Chapter 1 of the Bill is clear as to its intentions:

“The purpose of this Chapter is to promote the supply of starter homes in England.”

A starter home is “a building or part of a building that:

  • is a new dwelling, 
  • is available for purchase by qualifying first-time buyers only, 
  • is to be sold at a discount of at least 20% of the market value, 
  • is to be sold for less than the price cap, and 
  • is subject to any restrictions on sale or letting specified in regulations made by the Secretary of State.

A qualifying first-time buyer means “an individual who:

  • is a first-time buyer, 
  • is under the age of 40, and 
  • has any other characteristics specified in regulations made by the Secretary of State (for example, relating to nationality or minimum age).”

A first-time buyer is, loosely, a person who has not previous purchased a dwelling (including one outside the UK). This would also include those who have purchased under shared ownership or shared equity schemes.

The price cap is £450,000 in Greater London and £250,000 elsewhere. The Secretary of State may make regulations to vary the price cap and the meaning of “first-time buyer”.

The 20% discount may be combined with the assistance provided by Government through the Help to Buy ISA which becoming available in December of this year. So each first time purchaser may benefit to the tune of £65,500 if the entirety of the 20% discount and the maximum ISA bonus of £3,000 are secured.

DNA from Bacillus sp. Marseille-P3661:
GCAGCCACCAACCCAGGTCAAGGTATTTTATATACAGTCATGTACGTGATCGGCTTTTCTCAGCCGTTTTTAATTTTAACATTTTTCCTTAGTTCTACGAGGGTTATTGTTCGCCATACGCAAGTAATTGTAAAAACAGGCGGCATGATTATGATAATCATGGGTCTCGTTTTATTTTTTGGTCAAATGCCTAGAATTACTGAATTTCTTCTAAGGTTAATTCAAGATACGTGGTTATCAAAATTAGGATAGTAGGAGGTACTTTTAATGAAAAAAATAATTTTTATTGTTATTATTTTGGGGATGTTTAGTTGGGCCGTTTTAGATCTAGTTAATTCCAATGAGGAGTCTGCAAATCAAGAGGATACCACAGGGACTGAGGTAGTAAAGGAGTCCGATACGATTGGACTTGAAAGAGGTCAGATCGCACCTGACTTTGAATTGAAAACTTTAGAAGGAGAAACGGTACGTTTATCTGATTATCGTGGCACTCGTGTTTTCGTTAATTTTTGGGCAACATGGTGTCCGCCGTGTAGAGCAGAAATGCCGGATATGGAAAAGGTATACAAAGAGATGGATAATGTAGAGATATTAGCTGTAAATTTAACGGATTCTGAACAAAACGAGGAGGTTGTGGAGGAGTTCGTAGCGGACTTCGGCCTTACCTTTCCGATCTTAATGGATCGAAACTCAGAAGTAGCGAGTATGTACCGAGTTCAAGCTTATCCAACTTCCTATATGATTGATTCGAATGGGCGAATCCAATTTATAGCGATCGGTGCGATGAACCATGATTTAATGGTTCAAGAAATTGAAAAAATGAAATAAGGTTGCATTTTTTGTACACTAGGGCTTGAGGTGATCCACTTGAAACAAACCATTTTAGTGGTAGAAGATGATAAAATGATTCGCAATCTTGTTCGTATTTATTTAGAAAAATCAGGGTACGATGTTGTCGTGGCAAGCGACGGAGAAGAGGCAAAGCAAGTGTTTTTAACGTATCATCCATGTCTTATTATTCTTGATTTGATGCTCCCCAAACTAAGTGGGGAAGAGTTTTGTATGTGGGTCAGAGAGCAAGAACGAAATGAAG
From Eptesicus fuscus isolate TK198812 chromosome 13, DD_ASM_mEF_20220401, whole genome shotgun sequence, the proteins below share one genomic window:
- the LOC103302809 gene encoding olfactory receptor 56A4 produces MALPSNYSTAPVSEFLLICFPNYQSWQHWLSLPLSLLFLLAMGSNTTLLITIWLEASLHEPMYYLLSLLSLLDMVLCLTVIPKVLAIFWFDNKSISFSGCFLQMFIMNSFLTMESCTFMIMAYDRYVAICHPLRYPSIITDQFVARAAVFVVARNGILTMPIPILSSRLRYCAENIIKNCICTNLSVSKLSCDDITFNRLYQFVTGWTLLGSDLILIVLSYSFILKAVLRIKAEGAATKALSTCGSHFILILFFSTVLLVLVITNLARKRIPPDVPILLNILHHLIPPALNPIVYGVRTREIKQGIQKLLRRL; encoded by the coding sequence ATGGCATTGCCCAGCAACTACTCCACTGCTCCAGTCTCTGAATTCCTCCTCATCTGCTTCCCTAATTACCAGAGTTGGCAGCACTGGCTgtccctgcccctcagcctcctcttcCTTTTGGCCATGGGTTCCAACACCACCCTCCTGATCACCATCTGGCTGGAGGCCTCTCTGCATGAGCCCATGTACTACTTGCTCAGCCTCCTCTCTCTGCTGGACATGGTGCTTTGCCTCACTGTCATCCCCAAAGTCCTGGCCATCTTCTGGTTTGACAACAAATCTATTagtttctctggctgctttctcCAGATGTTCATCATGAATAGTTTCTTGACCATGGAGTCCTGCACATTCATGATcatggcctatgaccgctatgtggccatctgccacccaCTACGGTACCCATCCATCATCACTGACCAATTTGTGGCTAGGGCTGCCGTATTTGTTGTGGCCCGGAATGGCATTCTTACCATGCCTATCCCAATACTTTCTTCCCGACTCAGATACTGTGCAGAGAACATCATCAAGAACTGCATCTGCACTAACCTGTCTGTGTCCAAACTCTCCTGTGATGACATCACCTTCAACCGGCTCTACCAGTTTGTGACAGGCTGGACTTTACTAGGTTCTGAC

Local planning authorities in England will be placed under a duty to carry out its relevant planning functions with a view to promoting the supply of starter homes in England. In so doing they will be obliged to have regard to any guidance issued by the Secretary of State. 

This is all designed to meet the government’s political commitment to have 200,000 such homes built by 2020. The planning policy implications are covered in Article 3. The cost burden of providing the discounts are likely to be borne either by a reduced level of affordable housing provision or in reduced land prices paid by developers.

In the meantime local authorities will have to enforce the restrictions on sale or letting specified by the Secretary of State without any commensurate reward. How it will be able to monitor this (especially unlawful lettings) and what the sanctions might be for those who may breach the restrictions is also not clear.

As with many aspects of this legislation a lot of the detail is left to future regulation on the part of the Secretary of State.